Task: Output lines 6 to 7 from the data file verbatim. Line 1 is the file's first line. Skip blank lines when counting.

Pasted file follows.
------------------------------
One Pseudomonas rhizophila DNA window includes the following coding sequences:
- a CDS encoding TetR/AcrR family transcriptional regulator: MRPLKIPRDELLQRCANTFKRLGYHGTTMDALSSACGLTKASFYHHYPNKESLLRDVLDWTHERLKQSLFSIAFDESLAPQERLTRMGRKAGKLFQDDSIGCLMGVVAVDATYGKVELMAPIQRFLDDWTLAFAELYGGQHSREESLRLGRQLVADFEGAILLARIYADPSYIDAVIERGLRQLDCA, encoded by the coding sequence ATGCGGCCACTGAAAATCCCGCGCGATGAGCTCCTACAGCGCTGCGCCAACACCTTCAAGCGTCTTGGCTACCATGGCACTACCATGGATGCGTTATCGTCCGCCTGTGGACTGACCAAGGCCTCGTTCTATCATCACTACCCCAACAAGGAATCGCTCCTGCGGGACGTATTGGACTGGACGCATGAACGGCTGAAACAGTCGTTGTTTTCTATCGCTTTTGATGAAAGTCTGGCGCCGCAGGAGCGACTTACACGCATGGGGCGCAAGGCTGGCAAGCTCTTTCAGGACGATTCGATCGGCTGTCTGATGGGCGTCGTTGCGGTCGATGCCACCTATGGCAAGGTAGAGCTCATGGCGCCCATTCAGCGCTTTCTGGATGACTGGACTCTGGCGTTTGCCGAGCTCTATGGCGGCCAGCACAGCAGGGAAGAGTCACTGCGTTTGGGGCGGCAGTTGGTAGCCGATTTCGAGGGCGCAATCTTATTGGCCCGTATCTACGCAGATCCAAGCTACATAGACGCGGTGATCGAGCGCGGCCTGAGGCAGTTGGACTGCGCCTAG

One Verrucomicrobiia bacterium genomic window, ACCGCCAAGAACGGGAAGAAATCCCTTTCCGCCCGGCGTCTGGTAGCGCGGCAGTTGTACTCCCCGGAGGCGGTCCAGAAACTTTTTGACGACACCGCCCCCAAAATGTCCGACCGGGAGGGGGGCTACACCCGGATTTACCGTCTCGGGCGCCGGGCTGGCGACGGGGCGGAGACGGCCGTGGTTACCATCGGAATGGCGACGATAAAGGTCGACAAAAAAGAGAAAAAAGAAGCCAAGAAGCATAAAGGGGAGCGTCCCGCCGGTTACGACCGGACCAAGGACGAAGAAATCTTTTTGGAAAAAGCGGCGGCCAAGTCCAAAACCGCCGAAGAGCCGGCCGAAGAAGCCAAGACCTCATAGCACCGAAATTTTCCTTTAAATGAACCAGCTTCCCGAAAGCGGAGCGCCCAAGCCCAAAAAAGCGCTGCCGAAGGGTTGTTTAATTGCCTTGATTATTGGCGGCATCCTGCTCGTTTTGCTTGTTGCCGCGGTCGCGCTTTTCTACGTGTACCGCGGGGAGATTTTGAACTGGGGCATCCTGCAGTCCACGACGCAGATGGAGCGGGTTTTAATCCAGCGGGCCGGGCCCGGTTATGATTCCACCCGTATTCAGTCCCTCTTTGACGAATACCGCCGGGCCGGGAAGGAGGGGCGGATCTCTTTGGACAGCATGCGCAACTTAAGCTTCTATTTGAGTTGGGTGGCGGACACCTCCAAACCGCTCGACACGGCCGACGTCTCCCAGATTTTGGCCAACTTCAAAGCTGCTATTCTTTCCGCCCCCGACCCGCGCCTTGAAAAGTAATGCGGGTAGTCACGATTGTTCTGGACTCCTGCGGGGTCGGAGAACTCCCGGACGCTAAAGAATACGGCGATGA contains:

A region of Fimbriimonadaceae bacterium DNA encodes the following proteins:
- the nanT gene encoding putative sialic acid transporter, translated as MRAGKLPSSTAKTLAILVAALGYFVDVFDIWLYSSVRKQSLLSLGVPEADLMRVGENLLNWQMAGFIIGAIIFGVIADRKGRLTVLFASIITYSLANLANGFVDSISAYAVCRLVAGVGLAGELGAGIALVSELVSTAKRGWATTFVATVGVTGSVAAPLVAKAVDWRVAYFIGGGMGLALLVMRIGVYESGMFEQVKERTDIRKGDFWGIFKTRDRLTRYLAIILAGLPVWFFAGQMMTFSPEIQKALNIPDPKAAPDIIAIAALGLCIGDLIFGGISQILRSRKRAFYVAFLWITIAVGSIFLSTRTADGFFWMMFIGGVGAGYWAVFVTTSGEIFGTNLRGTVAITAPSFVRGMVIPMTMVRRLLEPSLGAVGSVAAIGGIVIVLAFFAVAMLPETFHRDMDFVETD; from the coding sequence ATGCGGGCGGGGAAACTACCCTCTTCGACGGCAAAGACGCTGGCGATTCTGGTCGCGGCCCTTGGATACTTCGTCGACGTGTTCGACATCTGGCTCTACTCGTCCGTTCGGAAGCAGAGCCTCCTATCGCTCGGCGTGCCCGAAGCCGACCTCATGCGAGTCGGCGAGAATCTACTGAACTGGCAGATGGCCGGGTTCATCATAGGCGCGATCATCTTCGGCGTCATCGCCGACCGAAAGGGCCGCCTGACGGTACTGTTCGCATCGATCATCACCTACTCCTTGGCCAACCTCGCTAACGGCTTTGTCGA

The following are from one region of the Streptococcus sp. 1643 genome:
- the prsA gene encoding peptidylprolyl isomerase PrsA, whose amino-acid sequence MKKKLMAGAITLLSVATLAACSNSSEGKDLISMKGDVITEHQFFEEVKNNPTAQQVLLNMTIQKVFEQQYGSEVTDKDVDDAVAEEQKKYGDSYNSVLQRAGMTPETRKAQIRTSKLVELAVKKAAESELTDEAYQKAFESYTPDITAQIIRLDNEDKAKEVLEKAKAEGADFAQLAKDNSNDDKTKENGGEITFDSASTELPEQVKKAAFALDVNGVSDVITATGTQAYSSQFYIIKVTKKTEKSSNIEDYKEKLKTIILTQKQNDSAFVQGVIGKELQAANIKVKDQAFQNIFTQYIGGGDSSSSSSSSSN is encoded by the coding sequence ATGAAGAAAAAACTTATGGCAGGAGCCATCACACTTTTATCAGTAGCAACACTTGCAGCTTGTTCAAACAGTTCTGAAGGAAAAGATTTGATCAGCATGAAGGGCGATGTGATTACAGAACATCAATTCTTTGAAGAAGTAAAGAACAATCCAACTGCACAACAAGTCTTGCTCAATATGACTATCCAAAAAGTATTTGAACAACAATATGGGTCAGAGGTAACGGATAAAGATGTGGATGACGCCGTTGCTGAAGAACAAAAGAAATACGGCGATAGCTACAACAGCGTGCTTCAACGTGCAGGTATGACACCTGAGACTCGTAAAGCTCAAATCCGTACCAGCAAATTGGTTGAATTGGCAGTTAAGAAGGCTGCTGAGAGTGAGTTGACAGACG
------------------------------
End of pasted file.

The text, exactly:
The following are from one region of the Streptococcus sp. 1643 genome:
- the prsA gene encoding peptidylprolyl isomerase PrsA, whose amino-acid sequence MKKKLMAGAITLLSVATLAACSNSSEGKDLISMKGDVITEHQFFEEVKNNPTAQQVLLNMTIQKVFEQQYGSEVTDKDVDDAVAEEQKKYGDSYNSVLQRAGMTPETRKAQIRTSKLVELAVKKAAESELTDEAYQKAFESYTPDITAQIIRLDNEDKAKEVLEKAKAEGADFAQLAKDNSNDDKTKENGGEITFDSASTELPEQVKKAAFALDVNGVSDVITATGTQAYSSQFYIIKVTKKTEKSSNIEDYKEKLKTIILTQKQNDSAFVQGVIGKELQAANIKVKDQAFQNIFTQYIGGGDSSSSSSSSSN is encoded by the coding sequence ATGAAGAAAAAACTTATGGCAGGAGCCATCACACTTTTATCAGTAGCAACACTTGCAGCTTGTTCAAACAGTTCTGAAGGAAAAGATTTGATCAGCATGAAGGGCGATGTGATTACAGAACATCAATTCTTTGAAGAAGTAAAGAACAATCCAACTGCACAACAAGTCTTGCTCAATATGACTATCCAAAAAGTATTTGAACAACAATATGGGTCAGAGGTAACGGATAAAGATGTGGATGACGCCGTTGCTGAAGAACAAAAGAAATACGGCGATAGCTACAACAGCGTGCTTCAACGTGCAGGTATGACACCTGAGACTCGTAAAGCTCAAATCCGTACCAGCAAATTGGTTGAATTGGCAGTTAAGAAGGCTGCTGAGAGTGAGTTGACAGACG